Promoting diversity among SMEs using a dynamic interdependence approach

Nigel Bradley, Carol Bulpitt, Adam Palmer

Research output: Working paper

Abstract

This paper explores the question of whether there is an ethical business case for Small and Medium Sized Enterprises (SMEs) employing a more diverse workforce with Regan and Stanley (2003: p.v) arguing that employers should look beyond their legal obligations in respect of disadvantaged groups. What attitudes do SME employers have to such proposals, what are their current practices and how can they be supported to meet skills shortages through employing a more diverse workforce? The primary data was derived from focus group sessions with local SMEs and interviews with the procurement managers of large employers in Southampton. Examples of good practice in the employment policies of SMEs and business benefits are discussed in relation to the literature on inclusion strategies for disadvantaged groups. The feasibility of using supply chains to encourage employment diversity in SMEs is evaluated. In concluding this paper reflects on how Southampton?s labour market intelligence capability and the capacity of local organisations to deliver effective support services to businesses and to individuals could be built. Finally, the paper initiates discussion on the feasibility of addressing low economic activity and participation rates among disadvantaged individuals and communities.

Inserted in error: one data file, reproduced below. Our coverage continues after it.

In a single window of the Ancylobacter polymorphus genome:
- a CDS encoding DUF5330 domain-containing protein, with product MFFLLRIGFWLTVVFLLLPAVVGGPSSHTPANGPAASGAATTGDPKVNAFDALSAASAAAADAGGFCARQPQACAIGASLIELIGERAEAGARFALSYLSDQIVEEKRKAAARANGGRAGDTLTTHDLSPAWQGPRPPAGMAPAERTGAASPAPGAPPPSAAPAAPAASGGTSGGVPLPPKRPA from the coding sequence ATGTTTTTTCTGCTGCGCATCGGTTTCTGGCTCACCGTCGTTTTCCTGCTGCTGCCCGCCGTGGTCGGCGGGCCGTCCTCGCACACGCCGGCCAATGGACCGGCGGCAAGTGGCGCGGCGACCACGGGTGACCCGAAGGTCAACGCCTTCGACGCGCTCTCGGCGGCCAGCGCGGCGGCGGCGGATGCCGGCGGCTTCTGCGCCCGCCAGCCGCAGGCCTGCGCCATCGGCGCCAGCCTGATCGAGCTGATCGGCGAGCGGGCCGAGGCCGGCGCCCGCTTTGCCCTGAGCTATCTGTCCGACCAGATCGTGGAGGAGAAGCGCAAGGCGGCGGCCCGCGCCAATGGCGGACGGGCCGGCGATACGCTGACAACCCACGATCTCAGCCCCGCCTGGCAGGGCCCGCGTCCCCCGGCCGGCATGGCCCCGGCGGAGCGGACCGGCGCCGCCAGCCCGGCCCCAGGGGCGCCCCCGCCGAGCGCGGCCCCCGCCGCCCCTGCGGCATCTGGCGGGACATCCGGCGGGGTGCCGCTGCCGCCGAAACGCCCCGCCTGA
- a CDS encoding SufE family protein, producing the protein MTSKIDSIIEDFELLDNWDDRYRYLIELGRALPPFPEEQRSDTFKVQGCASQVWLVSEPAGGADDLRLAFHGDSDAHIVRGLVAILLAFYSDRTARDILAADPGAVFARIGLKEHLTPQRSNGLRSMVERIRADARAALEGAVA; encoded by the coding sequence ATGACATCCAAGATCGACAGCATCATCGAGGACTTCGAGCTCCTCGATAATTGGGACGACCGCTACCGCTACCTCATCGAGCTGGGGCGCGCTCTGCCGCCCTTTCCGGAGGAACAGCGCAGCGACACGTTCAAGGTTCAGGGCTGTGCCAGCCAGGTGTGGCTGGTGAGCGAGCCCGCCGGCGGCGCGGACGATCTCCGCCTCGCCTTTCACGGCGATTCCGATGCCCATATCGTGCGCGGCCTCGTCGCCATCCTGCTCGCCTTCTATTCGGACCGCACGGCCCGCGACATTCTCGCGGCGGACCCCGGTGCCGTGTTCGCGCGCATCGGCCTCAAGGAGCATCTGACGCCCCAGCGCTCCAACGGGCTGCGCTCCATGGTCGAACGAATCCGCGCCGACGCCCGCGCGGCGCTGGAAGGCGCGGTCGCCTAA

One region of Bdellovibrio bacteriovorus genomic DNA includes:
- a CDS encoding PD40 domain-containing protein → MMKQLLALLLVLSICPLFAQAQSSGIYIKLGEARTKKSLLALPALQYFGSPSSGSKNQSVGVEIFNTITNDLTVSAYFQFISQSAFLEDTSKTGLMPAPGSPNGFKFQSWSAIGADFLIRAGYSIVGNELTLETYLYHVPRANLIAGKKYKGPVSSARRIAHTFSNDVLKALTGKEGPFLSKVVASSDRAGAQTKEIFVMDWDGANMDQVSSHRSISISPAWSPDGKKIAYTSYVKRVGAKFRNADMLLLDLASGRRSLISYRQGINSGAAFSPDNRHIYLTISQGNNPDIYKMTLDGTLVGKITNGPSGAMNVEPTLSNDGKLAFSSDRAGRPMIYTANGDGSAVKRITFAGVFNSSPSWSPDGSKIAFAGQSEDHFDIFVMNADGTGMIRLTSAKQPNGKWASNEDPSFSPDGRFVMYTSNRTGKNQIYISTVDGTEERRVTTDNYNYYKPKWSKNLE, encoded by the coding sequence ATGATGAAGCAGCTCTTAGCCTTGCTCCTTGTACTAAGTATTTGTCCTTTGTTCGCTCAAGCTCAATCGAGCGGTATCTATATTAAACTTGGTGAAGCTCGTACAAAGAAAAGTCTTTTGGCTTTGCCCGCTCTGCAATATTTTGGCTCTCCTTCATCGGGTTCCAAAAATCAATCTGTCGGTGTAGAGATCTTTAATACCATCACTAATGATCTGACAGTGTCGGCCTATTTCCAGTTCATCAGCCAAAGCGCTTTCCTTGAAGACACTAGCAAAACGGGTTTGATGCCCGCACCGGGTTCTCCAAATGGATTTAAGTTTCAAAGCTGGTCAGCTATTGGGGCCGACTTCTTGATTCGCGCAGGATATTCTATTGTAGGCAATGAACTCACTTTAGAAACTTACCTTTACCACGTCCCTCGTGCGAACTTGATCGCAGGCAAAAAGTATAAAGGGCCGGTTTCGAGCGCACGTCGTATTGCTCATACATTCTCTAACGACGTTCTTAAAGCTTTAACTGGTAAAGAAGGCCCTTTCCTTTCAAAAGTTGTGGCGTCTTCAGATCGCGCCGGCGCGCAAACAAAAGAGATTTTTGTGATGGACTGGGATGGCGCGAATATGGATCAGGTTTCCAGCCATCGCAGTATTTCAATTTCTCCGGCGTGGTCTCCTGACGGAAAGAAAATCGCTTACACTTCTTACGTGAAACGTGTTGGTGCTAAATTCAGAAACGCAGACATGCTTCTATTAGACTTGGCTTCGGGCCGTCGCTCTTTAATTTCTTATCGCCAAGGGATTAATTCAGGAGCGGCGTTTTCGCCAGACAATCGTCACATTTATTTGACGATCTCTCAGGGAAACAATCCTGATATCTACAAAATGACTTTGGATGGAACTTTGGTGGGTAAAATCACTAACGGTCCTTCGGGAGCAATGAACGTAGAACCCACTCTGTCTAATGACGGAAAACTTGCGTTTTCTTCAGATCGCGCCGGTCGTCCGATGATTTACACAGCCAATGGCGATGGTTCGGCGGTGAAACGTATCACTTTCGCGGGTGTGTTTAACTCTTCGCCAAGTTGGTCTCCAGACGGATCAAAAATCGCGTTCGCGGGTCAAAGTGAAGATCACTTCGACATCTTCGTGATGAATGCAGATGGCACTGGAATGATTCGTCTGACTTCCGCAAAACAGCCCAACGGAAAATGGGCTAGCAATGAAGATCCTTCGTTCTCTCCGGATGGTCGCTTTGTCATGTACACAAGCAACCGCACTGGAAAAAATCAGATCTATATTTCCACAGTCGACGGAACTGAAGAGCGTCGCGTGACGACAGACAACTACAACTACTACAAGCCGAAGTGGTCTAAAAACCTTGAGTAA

Original languageEnglish
Publication statusPublished - 1 Jan 2009
Externally publishedYes

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